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Swiss Lucerne Hammer.

The Lucerne hammer (/luˈsɜːrn/ loo-SURN) is a type of polearm which was popular in Swiss armies during the 15th to 17th centuries. It was a combination of the bec de corbin and a pronged war hammer.


The weapon originates from Switzerland, and the name comes from a discovery of many of these weapons in Lucerne, Switzerland.[1]


The hammer-part of the Lucerne hammer is a three-to-four-pronged head mounted atop a 2-meter-long (6.5 foot) polearm shaft. It bears a long spike on its reverse, and an even longer spike extending from the top. They are occasionally found to have spikes on the side of the head as well.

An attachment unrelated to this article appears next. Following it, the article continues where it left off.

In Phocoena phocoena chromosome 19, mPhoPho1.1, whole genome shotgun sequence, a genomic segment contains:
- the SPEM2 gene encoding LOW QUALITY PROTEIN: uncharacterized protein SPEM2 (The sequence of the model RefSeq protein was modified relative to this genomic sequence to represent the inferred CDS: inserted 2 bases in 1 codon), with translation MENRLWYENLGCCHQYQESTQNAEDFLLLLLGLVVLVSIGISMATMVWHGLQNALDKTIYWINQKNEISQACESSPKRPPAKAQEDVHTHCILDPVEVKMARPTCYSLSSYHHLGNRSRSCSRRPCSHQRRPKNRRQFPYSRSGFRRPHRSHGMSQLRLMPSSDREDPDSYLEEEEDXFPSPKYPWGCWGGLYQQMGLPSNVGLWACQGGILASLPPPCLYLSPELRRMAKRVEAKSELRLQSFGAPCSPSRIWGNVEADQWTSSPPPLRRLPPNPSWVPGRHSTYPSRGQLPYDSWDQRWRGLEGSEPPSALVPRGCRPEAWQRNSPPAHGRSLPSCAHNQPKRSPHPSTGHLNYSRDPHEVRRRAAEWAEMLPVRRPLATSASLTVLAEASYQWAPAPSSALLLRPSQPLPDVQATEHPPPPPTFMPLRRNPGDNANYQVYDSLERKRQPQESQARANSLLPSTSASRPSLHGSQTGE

The Lucerne hammer requires both hands for effective handling. As a modified polearm, Lucerne hammers have multiple functions in battle. The forward-pointing spike could be used for spearing, while the hammer proved effective at puncturing or smashing armour. Like many other polearms, the Lucerne hammer was also used for dismounting the enemy. The long pole increased the velocity of the head when the hammer was struck, resulting in tremendous force upon impact.

See also


  1. ^ Oakeshott, Ewart (1980). European Weapons and Armour. Guildford and London: Lutterworth Press. p. 51. ISBN 0-7188-2126-2.